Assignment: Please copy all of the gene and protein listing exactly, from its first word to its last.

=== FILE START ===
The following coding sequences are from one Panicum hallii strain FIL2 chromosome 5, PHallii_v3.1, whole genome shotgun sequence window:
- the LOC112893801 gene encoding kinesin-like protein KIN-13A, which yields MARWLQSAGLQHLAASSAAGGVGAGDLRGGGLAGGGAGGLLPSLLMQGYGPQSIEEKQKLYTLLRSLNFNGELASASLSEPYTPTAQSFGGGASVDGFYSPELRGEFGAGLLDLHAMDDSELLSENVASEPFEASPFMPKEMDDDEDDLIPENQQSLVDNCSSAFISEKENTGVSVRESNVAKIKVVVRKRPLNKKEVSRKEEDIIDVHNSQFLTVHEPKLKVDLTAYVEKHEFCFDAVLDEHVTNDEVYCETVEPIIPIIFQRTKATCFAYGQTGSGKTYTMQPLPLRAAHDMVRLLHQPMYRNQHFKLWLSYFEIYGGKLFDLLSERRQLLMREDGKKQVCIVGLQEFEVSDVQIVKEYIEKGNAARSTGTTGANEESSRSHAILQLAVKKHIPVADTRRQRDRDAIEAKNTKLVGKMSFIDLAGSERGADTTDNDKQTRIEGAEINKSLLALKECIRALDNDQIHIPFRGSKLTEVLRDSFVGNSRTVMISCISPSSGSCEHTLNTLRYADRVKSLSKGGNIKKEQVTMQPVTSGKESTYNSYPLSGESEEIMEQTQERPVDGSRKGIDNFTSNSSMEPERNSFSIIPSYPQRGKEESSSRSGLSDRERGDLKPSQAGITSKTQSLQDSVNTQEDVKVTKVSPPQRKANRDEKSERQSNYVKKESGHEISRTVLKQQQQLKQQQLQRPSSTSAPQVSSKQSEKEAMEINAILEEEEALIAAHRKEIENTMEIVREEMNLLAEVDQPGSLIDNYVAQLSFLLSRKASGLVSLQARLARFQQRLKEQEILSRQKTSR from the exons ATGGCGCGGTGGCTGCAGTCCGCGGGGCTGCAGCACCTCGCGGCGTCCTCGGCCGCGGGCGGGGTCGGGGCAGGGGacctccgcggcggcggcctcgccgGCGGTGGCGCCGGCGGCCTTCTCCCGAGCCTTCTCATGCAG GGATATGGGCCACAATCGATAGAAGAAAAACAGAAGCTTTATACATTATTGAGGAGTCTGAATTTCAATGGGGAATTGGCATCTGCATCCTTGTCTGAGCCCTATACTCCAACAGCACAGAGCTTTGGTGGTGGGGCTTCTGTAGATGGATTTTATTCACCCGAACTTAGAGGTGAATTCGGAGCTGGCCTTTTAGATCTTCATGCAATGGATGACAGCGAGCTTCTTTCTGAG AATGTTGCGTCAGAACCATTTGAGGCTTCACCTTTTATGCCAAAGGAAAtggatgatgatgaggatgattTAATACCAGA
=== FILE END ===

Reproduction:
The following coding sequences are from one Panicum hallii strain FIL2 chromosome 5, PHallii_v3.1, whole genome shotgun sequence window:
- the LOC112893801 gene encoding kinesin-like protein KIN-13A, which yields MARWLQSAGLQHLAASSAAGGVGAGDLRGGGLAGGGAGGLLPSLLMQGYGPQSIEEKQKLYTLLRSLNFNGELASASLSEPYTPTAQSFGGGASVDGFYSPELRGEFGAGLLDLHAMDDSELLSENVASEPFEASPFMPKEMDDDEDDLIPENQQSLVDNCSSAFISEKENTGVSVRESNVAKIKVVVRKRPLNKKEVSRKEEDIIDVHNSQFLTVHEPKLKVDLTAYVEKHEFCFDAVLDEHVTNDEVYCETVEPIIPIIFQRTKATCFAYGQTGSGKTYTMQPLPLRAAHDMVRLLHQPMYRNQHFKLWLSYFEIYGGKLFDLLSERRQLLMREDGKKQVCIVGLQEFEVSDVQIVKEYIEKGNAARSTGTTGANEESSRSHAILQLAVKKHIPVADTRRQRDRDAIEAKNTKLVGKMSFIDLAGSERGADTTDNDKQTRIEGAEINKSLLALKECIRALDNDQIHIPFRGSKLTEVLRDSFVGNSRTVMISCISPSSGSCEHTLNTLRYADRVKSLSKGGNIKKEQVTMQPVTSGKESTYNSYPLSGESEEIMEQTQERPVDGSRKGIDNFTSNSSMEPERNSFSIIPSYPQRGKEESSSRSGLSDRERGDLKPSQAGITSKTQSLQDSVNTQEDVKVTKVSPPQRKANRDEKSERQSNYVKKESGHEISRTVLKQQQQLKQQQLQRPSSTSAPQVSSKQSEKEAMEINAILEEEEALIAAHRKEIENTMEIVREEMNLLAEVDQPGSLIDNYVAQLSFLLSRKASGLVSLQARLARFQQRLKEQEILSRQKTSR from the exons ATGGCGCGGTGGCTGCAGTCCGCGGGGCTGCAGCACCTCGCGGCGTCCTCGGCCGCGGGCGGGGTCGGGGCAGGGGacctccgcggcggcggcctcgccgGCGGTGGCGCCGGCGGCCTTCTCCCGAGCCTTCTCATGCAG GGATATGGGCCACAATCGATAGAAGAAAAACAGAAGCTTTATACATTATTGAGGAGTCTGAATTTCAATGGGGAATTGGCATCTGCATCCTTGTCTGAGCCCTATACTCCAACAGCACAGAGCTTTGGTGGTGGGGCTTCTGTAGATGGATTTTATTCACCCGAACTTAGAGGTGAATTCGGAGCTGGCCTTTTAGATCTTCATGCAATGGATGACAGCGAGCTTCTTTCTGAG AATGTTGCGTCAGAACCATTTGAGGCTTCACCTTTTATGCCAAAGGAAAtggatgatgatgaggatgattTAATACCAGA